Yesterday at the conference I met Rosy. Right from the start she seemed to be the most interesting person in the room. I met her just before the Ladies Coffee, which was a social time built into the conference. I didn’t register for the Ladies Coffee right away just because the idea of a Ladies Coffee didn’t really appeal to me.
My cousin, Mona* was expecting me in Virginia Beach during the week. I opted to have a few days to myself and do some exploring before visiting her on her day off. I’ve been to Virginia several times before as a child and I’ve always had fun family memories here. I decided to hit the beach.
When I arrived at the coast, finding free parking for my van was too much of a hassle. I caved in and paid five dollars to a Catholic Church that rented out its parking lot to tourists during the week. Though the weather was very warm, I had no intention of swimming. Instead, I walked all along the boardwalk to take in the scenery. I saw families riding together in rented bikes, lovers holding hands, and children running around in the sand. It felt good being surrounded by so much energy and joy. I came upon carnival rides, including one of my favorites, the swinging Viking ship, which will turn your stomach inside out. I considered buying a few tickets, but the zeal quickly passed me. I don’t want my stomach turned inside out… I guess I am a grown up now! I wandered off the boardwalk and window shopped at many of the interchangeable souvenir shops in town.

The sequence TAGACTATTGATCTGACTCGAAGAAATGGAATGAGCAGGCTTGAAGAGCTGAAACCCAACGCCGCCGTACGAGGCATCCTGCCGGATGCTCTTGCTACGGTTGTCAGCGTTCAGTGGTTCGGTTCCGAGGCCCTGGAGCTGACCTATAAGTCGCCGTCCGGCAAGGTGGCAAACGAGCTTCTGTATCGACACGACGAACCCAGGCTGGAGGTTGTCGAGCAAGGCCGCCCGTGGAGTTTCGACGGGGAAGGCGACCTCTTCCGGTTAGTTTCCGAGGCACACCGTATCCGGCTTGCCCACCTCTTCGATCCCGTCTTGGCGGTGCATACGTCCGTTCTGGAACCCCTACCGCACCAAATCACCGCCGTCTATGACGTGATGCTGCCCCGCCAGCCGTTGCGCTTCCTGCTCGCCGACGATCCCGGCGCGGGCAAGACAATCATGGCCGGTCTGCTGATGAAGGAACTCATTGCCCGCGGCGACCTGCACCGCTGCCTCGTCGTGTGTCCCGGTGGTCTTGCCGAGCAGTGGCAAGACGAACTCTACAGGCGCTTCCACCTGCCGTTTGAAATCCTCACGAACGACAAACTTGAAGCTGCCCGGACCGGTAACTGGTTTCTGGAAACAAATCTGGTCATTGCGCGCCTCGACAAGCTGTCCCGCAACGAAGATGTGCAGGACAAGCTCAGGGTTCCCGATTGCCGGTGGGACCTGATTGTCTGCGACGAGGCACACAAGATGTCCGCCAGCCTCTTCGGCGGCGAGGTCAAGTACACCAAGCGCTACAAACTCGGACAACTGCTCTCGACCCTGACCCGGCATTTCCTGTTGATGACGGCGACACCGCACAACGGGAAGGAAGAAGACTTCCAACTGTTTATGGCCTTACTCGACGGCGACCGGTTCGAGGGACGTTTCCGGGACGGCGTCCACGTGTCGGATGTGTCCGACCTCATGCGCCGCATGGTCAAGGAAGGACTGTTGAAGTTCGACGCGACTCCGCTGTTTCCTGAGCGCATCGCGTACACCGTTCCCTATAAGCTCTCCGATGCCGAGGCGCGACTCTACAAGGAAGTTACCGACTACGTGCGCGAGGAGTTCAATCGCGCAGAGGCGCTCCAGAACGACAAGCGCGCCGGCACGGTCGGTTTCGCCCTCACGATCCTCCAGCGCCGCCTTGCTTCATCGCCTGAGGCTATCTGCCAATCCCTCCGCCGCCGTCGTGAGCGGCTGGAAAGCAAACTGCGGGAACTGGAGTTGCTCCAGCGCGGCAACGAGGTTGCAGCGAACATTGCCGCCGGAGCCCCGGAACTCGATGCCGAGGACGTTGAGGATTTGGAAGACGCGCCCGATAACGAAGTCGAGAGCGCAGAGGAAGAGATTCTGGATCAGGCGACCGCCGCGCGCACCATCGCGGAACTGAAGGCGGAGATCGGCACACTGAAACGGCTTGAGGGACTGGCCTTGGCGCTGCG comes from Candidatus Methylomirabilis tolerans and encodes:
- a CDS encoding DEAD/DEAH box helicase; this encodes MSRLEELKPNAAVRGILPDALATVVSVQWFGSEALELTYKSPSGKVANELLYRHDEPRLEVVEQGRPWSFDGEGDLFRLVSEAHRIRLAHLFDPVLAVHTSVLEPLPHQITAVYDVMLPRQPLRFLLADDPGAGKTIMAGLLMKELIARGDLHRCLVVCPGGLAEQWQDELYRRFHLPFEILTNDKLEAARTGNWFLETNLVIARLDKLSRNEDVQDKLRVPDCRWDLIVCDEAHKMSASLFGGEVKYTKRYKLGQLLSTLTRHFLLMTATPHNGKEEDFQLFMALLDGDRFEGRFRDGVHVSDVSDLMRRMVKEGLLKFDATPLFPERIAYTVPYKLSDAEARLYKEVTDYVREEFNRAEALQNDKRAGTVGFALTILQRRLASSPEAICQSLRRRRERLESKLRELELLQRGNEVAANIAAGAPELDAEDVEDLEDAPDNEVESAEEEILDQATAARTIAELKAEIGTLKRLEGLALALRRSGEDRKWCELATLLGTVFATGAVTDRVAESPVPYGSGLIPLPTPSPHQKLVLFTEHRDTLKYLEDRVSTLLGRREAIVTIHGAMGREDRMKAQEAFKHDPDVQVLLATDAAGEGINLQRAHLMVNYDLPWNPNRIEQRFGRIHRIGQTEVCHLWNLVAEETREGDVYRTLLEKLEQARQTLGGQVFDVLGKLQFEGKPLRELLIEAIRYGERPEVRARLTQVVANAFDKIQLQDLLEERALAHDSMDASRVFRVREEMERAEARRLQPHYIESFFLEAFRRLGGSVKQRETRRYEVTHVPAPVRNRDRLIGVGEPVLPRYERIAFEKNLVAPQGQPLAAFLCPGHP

The next day, I visited Edgar Cayce’s Association for Research and Enlightenment (A.R.E.). Edgar Cayce is known as “The Sleeping Prophet” and “The father of Holistic Medicine”. He has given psychic readings to thousands of clients while in an unconscious state where he would diagnose illnesses and foretell the future. Visiting A.R.E. was a big deal for me because I’ve been interested in Cayce’s work as a Christian psychic, prophet and healer since I first heard about him on the show, Unsolved Mysteries in the 1980’s.
I attended their free, guided tour of the visitor center, watched an orientation film and enjoyed two spiritual lectures: Holistic Healing and Spiritual Awareness. Edgar Cayce believed Virginia Beach was one of the safest places in the world to live because he felt it would be naturally protected from dramatic climate changes. It was pointed out to us that (unlike other towns in close proximity) the area has yet to be devastated by hurricanes. This wasn’t hard to believe. Virginia Beach, by the water has a very peaceful, dream-like, spiritual vibe to it. The breeze from the ocean was always warm, soft and regenerating.
Before I left, I decided to walk their outdoor Labyrinth to meditate on a concern I had about Beau* and the direction of our relationship. I found myself growing suspicious of him. Though we talked twice a day, something wasn’t right. Questions about him and about us flooded my brain and overwhelmed me. This is normal when you’re away from your man for so long, right? Before I entered the labyrinth, I took a deep breath and with the warm ocean breeze guiding my back, I meandered along its snakelike path. I recited the Holy Rosary a dozen times to quiet and focus my anxious mind. Within 30 minutes, I reached the end and gained clarity but not comfort.